How often to marketers create artificial scarcity and tap try to manipulate their prey through fear of missing out or the acronym FOMO for short.

This kind of manipulation is repulsive, see-through and yet we’re subjected to it time and time again.

It’s like the store that has a one day sale in the window. Today and today only. But the sign has been in the window so long, it’s been bleached by the sun.

You’re not off to a good start when the very first interaction is based on a lie. If they’re willing to lie to you to get to you to come into their store, what else are they willing to lie about?

Last year, my wife and I spent a couple of weeks at a resort in the sun. It was one of those resorts that gives you a bracelet so that the staff can easily see if someone if on the property who should not be. I was walking through a crowded market and a man walked up to me and started chatting me up. He said that he was my waiter last night at the resort.

So I asked him. Oh really? Where was I seated and what did I have for dinner? Of course he couldn’t answer correctly. So I asked him if he thought lying to me would somehow induce me to buy his stuff. It’s uncomfortable to confront someone who lies to you.

Now most manipulations are not as crude as the one I just described. But we’re still subjected to them on a daily basis.

One of the fundamental principles underlying investing in real estate is the psychological contract of trust. Trust is not just whether you dealing with an honest person. That’s an absolute must. Even that can’t be taken for granted. But it runs much deeper. It’s a layered nuanced complex relationship. It involves asking a number of questions.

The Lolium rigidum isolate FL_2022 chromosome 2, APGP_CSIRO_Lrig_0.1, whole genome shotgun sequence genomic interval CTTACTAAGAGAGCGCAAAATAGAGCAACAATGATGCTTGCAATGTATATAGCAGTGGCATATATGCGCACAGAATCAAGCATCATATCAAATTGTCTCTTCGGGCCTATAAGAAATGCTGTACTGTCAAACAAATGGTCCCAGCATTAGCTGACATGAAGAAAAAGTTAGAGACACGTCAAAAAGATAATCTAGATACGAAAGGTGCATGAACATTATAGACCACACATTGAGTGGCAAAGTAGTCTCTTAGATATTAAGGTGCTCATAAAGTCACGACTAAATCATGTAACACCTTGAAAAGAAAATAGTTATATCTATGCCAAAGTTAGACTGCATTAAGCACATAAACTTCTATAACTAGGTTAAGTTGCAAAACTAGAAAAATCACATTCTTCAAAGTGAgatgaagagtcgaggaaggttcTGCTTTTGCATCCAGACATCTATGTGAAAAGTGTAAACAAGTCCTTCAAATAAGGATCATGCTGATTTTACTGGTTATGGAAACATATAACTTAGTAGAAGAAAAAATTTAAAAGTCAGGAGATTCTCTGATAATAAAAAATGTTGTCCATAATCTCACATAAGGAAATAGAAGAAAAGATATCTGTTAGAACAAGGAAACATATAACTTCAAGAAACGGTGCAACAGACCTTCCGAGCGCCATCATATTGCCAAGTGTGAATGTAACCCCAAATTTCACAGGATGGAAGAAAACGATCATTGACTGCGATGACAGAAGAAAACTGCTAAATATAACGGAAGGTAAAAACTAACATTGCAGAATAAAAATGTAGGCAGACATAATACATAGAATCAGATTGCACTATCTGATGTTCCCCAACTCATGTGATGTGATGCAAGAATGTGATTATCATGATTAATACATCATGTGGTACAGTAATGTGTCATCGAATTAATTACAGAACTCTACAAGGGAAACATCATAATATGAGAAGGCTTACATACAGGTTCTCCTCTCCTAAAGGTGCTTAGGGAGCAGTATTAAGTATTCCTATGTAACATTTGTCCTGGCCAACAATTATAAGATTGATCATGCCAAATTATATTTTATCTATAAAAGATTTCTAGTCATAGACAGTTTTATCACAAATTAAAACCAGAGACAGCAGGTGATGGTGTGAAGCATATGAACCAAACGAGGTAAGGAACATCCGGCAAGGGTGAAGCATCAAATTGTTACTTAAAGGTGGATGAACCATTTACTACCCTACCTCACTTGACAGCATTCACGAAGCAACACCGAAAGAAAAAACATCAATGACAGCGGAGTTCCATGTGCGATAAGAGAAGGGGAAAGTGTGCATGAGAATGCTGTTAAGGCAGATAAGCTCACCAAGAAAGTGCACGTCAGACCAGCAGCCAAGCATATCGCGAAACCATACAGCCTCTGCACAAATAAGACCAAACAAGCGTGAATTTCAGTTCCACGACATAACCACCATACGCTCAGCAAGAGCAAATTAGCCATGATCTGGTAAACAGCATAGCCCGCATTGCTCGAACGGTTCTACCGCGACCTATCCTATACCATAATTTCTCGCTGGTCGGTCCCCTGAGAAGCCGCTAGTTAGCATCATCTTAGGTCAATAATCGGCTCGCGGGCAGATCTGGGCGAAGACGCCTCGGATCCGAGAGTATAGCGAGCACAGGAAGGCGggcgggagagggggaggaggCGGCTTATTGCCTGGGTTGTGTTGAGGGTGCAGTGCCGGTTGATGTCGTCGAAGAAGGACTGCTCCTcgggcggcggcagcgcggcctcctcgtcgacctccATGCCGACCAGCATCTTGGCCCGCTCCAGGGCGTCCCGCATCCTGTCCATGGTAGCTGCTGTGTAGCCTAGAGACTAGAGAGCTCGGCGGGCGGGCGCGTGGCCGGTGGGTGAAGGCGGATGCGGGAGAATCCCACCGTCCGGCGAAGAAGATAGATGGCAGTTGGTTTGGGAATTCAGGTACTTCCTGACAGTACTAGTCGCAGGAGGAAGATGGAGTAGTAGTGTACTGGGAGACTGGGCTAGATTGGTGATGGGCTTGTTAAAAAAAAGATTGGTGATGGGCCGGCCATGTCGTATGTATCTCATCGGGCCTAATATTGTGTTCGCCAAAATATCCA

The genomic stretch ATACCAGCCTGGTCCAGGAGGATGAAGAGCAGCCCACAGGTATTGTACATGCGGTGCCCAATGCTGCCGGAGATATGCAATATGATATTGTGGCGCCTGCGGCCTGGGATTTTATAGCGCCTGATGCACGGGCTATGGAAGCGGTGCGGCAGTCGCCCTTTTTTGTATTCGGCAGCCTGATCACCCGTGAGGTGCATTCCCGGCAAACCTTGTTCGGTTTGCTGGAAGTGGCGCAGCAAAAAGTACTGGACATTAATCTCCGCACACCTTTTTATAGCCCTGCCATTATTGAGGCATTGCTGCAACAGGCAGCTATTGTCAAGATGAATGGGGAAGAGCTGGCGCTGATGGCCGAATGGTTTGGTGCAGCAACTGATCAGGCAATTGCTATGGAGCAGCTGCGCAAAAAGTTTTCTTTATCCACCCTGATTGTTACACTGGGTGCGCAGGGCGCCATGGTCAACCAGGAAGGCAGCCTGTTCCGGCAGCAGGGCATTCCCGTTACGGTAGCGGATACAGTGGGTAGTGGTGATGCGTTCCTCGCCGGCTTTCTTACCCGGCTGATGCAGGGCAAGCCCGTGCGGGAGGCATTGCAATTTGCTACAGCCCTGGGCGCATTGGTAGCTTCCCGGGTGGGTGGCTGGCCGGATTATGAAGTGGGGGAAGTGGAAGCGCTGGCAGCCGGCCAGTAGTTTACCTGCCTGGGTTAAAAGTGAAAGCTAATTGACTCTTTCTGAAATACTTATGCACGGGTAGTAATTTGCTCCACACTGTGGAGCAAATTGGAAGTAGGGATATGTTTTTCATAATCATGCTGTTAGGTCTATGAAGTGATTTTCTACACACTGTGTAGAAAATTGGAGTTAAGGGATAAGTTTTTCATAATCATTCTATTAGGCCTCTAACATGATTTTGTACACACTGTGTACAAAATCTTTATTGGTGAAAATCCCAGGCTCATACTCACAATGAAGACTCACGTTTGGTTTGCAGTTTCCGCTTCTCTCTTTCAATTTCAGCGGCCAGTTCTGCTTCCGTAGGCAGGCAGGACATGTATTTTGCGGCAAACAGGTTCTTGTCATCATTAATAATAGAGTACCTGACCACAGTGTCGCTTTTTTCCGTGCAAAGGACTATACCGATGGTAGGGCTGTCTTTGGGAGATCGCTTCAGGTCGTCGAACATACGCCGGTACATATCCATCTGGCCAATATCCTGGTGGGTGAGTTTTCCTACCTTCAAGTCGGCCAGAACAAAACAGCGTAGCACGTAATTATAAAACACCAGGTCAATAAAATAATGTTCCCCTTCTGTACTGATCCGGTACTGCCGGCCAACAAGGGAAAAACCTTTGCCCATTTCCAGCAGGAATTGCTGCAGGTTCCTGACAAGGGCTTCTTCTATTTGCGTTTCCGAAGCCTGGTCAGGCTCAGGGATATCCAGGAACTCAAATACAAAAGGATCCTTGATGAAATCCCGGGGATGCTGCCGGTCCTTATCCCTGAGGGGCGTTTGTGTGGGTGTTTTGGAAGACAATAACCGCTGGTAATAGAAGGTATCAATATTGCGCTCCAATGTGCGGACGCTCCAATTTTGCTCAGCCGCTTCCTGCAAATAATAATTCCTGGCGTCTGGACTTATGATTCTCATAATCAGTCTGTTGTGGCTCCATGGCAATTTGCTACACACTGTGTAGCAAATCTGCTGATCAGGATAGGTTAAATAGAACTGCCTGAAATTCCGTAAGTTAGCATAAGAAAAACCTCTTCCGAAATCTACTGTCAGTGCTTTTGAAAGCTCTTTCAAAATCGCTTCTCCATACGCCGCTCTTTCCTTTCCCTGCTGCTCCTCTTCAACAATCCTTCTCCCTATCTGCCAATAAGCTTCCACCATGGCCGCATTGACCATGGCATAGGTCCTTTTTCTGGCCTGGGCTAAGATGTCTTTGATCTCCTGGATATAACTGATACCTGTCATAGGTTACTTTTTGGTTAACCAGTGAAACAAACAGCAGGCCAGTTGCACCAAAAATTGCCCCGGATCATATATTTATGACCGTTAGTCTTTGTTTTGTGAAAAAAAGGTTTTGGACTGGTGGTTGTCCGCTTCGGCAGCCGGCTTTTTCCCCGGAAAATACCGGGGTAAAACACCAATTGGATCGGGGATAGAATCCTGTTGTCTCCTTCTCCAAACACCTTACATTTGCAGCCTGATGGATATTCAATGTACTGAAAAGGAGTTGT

• Can I trust you to put together a solid plan?
  • Can I trust you to execute the plan
  • Can I trust you to hire the right team?
  • Can I trust you to communicate in an open and transparent way?
  • Can I trust you to communicate when there is a problem?
  • Can I trust you to keep small commitments?
  • Can I trust you with my money?
  • Can I trust you to be resourceful enough to solve virtually any problem that might come your way?
  • Can I trust you to manage risk in a prudent manner?

And on and on. If any one of these items is missing, it starts to chip away at the trust. The final element of trust is your track record. What have been your results? Have you lost money for investors? If so, what was the reason and what did you do about it?

Now I know what you might be thinking. You might be new to raising capital and wondering how can I raise any money if I don’t have a track record. How can I get. Track record if I can’t raise any money. I’m stuck in a circular argument.

But here’s another way to think about it.

So when a deal sponsor says, boy do I have a deal for you. That’s the last thing you should be considering. Consider first, who are you doing business with.

I have no idea what the street vendor in the market was trying to sell me. I paid no attention to that. I needed to know first if this is someone I could do business with.